By Matt Murphy

State House News Service

BOSTON -- Well-heeled Massachusetts political donors will be free to spread their wealth among as many candidates as they wish for state and federal office this year.

The Supreme Court on Wednesday struck down aggregate federal campaign-contribution limits, a ruling that state regulators said would extend to state limits as well.

The decision, heralded as the most significant campaign-finance court ruling since the Citizens United decision, touched off a swift rebuke from some members of Congress and from campaign-reform advocates who have been fighting to limit the impact of money on politics.

Congressman Joe Kennedy III said Congress should act immediately to address the court ruling's "damage."

The change, however, could steer money away from so-called Super PACs that popped up after the Citizens United decision and toward individual candidates and party organizations, a shift that would increase transparency around political giving, according to one expert.

In a 5-4 decision, the high court ruled that aggregate limits on political donations violated the constitutional right to free speech. The ruling eliminated the $48,600 cap on contributions by individuals every two years to candidates for federal office, as well as a separate aggregate cap of $74,600 to political-party committees.

Individual contribution limits to any one candidate or party were left unchanged by the ruling.


"We're still reviewing it to determine what it means for Massachusetts. It's safe to say, however, the $12,500 aggregate limit is gone," said Jason Tait, a spokesman for the Office of Campaign and Political Finance.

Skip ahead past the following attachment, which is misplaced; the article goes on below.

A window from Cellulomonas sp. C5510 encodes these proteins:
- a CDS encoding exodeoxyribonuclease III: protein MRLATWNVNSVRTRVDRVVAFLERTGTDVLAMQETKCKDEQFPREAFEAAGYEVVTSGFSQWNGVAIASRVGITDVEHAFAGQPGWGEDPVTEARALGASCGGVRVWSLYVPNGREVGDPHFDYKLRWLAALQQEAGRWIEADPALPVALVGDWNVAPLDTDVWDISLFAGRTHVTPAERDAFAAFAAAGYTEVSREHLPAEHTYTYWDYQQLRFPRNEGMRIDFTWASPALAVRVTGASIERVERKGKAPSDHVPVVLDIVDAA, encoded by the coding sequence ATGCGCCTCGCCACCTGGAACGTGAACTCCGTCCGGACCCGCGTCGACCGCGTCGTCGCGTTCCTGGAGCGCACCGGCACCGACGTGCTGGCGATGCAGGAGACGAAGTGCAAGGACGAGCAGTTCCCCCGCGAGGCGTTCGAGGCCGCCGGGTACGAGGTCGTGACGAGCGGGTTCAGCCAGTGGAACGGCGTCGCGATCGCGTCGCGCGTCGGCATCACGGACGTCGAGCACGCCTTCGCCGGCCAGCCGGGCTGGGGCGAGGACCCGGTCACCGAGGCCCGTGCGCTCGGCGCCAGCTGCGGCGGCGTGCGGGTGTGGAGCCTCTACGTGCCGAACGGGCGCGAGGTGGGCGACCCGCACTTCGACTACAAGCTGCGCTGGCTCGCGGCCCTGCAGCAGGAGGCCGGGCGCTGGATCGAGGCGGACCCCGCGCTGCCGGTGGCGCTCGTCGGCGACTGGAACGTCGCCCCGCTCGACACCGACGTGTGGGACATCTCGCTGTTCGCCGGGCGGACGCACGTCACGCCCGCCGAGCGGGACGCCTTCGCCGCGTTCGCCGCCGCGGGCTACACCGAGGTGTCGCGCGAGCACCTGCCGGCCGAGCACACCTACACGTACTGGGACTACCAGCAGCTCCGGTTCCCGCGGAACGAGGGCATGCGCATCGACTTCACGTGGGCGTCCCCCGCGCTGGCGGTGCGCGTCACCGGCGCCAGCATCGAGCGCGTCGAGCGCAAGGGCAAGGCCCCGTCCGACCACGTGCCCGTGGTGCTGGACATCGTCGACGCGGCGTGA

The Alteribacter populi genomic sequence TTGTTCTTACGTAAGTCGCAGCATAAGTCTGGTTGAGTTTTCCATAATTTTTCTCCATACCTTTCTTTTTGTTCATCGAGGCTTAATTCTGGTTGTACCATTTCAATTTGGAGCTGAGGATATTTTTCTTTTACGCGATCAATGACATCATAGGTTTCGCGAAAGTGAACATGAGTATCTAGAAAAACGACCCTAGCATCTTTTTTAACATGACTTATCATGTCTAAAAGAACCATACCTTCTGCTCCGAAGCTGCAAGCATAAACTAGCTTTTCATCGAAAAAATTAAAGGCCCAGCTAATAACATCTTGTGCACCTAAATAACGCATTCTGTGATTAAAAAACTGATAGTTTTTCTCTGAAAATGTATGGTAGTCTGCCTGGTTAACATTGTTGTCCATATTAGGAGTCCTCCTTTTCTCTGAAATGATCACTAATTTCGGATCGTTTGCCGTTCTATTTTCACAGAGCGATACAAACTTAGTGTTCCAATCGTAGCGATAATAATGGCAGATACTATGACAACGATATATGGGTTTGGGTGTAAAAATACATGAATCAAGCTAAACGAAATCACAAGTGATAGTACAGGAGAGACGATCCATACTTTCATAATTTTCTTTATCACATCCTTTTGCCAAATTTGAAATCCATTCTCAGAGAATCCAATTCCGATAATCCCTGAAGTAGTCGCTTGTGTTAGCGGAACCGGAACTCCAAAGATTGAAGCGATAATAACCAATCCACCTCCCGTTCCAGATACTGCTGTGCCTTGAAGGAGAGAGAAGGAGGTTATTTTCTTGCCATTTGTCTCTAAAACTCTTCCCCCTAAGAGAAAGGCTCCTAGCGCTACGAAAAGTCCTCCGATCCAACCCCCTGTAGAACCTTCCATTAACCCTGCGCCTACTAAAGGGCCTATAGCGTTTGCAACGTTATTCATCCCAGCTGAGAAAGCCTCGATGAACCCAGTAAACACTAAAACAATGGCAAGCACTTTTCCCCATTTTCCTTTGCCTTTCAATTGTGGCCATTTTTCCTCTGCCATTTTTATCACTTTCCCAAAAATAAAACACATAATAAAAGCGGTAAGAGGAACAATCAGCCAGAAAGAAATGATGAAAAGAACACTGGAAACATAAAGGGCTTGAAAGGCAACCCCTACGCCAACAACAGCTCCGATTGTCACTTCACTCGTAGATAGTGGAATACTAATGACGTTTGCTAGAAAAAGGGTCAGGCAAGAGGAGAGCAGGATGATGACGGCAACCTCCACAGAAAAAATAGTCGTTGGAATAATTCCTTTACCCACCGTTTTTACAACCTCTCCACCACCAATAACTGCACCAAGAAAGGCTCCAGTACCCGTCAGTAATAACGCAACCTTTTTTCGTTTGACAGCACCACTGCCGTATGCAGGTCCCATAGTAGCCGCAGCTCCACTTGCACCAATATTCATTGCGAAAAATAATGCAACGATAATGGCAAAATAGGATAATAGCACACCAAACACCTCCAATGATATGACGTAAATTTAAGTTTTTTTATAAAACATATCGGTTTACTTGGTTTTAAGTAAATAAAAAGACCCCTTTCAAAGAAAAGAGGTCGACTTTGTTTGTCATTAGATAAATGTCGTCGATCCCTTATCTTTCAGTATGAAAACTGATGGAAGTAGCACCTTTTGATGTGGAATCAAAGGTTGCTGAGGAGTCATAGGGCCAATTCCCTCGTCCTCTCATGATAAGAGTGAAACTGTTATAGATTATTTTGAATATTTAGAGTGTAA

While the state's $500 annual contribution limit to any one candidate would not be changed by the ruling, Tait said donors would be free to make maximum contributions to more than just 25 candidates as imposed under the current cap.

Tait said lawyers for OCPF are reviewing and have not yet determined whether the $5,000 aggregate state contribution limit to political parties and city and town party organizations would also be negated by the ruling. If it does apply, donors could be freed to donate up to $5,000 to multiple local and state political party organizations.

Common Cause Massachusetts, one of the leading voices for campaign-finance reform in Massachusetts, criticized the decision as one that would open the floodgates for money and donors to exert influence on state and national politics.

"This decision will dramatically increase the corrupting influence of big money, here in Massachusetts and across the country," said Pam Wilmot, executive director of Common Cause Massachusetts. "Each member of our congressional delegation and every candidate for Congress will now be able to solicit multimillion-dollar gifts from ultra-wealthy donors. Common sense tells us that folks who can give that kind of money are going to want something in return."

Campaign-reform advocates planned a rally on the steps of the Statehouse on Wednesday afternoon to protest the decision, one of at least 100 events planned around the country in response to the Supreme Court ruling.

State Sen. Jamie Eldridge, D-Acton; Rep. Cory Atkins, D-Concord; MASSPIRG Executive Director Janet Domenitz and representatives from the Massachusetts Sierra Club, MassVOTE, and Move to Amend were expected to attend.